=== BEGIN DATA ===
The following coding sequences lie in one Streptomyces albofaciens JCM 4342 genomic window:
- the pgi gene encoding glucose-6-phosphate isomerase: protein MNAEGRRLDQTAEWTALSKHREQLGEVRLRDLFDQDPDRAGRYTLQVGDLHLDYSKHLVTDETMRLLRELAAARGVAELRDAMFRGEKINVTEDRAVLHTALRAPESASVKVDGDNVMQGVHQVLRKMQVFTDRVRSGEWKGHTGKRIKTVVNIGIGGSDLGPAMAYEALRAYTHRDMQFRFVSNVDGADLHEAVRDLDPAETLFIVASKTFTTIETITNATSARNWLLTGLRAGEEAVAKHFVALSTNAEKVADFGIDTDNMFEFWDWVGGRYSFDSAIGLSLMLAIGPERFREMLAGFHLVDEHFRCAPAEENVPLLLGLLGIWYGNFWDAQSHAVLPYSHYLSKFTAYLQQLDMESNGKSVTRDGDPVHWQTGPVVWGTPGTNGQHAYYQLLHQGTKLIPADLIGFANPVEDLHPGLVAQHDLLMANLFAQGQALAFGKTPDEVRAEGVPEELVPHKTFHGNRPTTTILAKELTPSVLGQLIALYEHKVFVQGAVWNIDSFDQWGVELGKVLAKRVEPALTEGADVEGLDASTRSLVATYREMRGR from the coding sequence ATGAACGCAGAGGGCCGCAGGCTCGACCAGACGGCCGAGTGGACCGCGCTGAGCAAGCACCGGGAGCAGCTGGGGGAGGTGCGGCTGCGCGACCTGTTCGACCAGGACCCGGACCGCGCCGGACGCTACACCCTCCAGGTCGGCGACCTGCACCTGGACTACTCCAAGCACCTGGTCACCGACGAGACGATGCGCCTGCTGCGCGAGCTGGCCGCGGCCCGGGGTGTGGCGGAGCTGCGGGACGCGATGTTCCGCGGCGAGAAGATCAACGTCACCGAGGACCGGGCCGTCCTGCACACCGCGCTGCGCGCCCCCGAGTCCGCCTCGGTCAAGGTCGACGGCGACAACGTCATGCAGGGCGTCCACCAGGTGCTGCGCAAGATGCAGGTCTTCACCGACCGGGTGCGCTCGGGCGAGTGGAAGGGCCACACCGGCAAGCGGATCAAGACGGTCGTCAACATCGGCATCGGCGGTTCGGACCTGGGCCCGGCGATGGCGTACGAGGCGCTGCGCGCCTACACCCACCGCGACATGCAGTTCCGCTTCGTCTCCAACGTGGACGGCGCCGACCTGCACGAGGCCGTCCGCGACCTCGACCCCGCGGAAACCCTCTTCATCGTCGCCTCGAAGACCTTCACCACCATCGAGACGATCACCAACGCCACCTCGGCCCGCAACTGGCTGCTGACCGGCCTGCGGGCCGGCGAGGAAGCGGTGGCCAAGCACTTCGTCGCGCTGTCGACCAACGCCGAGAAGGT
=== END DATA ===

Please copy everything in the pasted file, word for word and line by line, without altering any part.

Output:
The following coding sequences lie in one Streptomyces albofaciens JCM 4342 genomic window:
- the pgi gene encoding glucose-6-phosphate isomerase: protein MNAEGRRLDQTAEWTALSKHREQLGEVRLRDLFDQDPDRAGRYTLQVGDLHLDYSKHLVTDETMRLLRELAAARGVAELRDAMFRGEKINVTEDRAVLHTALRAPESASVKVDGDNVMQGVHQVLRKMQVFTDRVRSGEWKGHTGKRIKTVVNIGIGGSDLGPAMAYEALRAYTHRDMQFRFVSNVDGADLHEAVRDLDPAETLFIVASKTFTTIETITNATSARNWLLTGLRAGEEAVAKHFVALSTNAEKVADFGIDTDNMFEFWDWVGGRYSFDSAIGLSLMLAIGPERFREMLAGFHLVDEHFRCAPAEENVPLLLGLLGIWYGNFWDAQSHAVLPYSHYLSKFTAYLQQLDMESNGKSVTRDGDPVHWQTGPVVWGTPGTNGQHAYYQLLHQGTKLIPADLIGFANPVEDLHPGLVAQHDLLMANLFAQGQALAFGKTPDEVRAEGVPEELVPHKTFHGNRPTTTILAKELTPSVLGQLIALYEHKVFVQGAVWNIDSFDQWGVELGKVLAKRVEPALTEGADVEGLDASTRSLVATYREMRGR from the coding sequence ATGAACGCAGAGGGCCGCAGGCTCGACCAGACGGCCGAGTGGACCGCGCTGAGCAAGCACCGGGAGCAGCTGGGGGAGGTGCGGCTGCGCGACCTGTTCGACCAGGACCCGGACCGCGCCGGACGCTACACCCTCCAGGTCGGCGACCTGCACCTGGACTACTCCAAGCACCTGGTCACCGACGAGACGATGCGCCTGCTGCGCGAGCTGGCCGCGGCCCGGGGTGTGGCGGAGCTGCGGGACGCGATGTTCCGCGGCGAGAAGATCAACGTCACCGAGGACCGGGCCGTCCTGCACACCGCGCTGCGCGCCCCCGAGTCCGCCTCGGTCAAGGTCGACGGCGACAACGTCATGCAGGGCGTCCACCAGGTGCTGCGCAAGATGCAGGTCTTCACCGACCGGGTGCGCTCGGGCGAGTGGAAGGGCCACACCGGCAAGCGGATCAAGACGGTCGTCAACATCGGCATCGGCGGTTCGGACCTGGGCCCGGCGATGGCGTACGAGGCGCTGCGCGCCTACACCCACCGCGACATGCAGTTCCGCTTCGTCTCCAACGTGGACGGCGCCGACCTGCACGAGGCCGTCCGCGACCTCGACCCCGCGGAAACCCTCTTCATCGTCGCCTCGAAGACCTTCACCACCATCGAGACGATCACCAACGCCACCTCGGCCCGCAACTGGCTGCTGACCGGCCTGCGGGCCGGCGAGGAAGCGGTGGCCAAGCACTTCGTCGCGCTGTCGACCAACGCCGAGAAGGT